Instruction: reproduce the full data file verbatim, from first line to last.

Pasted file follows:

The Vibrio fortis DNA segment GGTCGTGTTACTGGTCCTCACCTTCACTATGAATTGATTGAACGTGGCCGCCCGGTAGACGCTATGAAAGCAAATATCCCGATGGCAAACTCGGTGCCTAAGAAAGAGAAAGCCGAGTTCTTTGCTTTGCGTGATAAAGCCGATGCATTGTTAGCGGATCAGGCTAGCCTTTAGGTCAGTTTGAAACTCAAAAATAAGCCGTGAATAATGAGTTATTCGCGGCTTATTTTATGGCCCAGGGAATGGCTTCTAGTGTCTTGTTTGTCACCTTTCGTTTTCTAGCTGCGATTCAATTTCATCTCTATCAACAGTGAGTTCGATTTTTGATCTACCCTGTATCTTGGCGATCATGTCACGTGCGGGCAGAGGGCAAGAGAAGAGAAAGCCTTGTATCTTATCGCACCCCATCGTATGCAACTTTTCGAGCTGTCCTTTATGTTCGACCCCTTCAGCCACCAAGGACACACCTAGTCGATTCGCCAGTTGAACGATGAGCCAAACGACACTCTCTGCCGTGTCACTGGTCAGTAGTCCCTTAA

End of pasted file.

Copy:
The Vibrio fortis DNA segment GGTCGTGTTACTGGTCCTCACCTTCACTATGAATTGATTGAACGTGGCCGCCCGGTAGACGCTATGAAAGCAAATATCCCGATGGCAAACTCGGTGCCTAAGAAAGAGAAAGCCGAGTTCTTTGCTTTGCGTGATAAAGCCGATGCATTGTTAGCGGATCAGGCTAGCCTTTAGGTCAGTTTGAAACTCAAAAATAAGCCGTGAATAATGAGTTATTCGCGGCTTATTTTATGGCCCAGGGAATGGCTTCTAGTGTCTTGTTTGTCACCTTTCGTTTTCTAGCTGCGATTCAATTTCATCTCTATCAACAGTGAGTTCGATTTTTGATCTACCCTGTATCTTGGCGATCATGTCACGTGCGGGCAGAGGGCAAGAGAAGAGAAAGCCTTGTATCTTATCGCACCCCATCGTATGCAACTTTTCGAGCTGTCCTTTATGTTCGACCCCTTCAGCCACCAAGGACACACCTAGTCGATTCGCCAGTTGAACGATGAGCCAAACGACACTCTCTGCCGTGTCACTGGTCAGTAGTCCCTTAA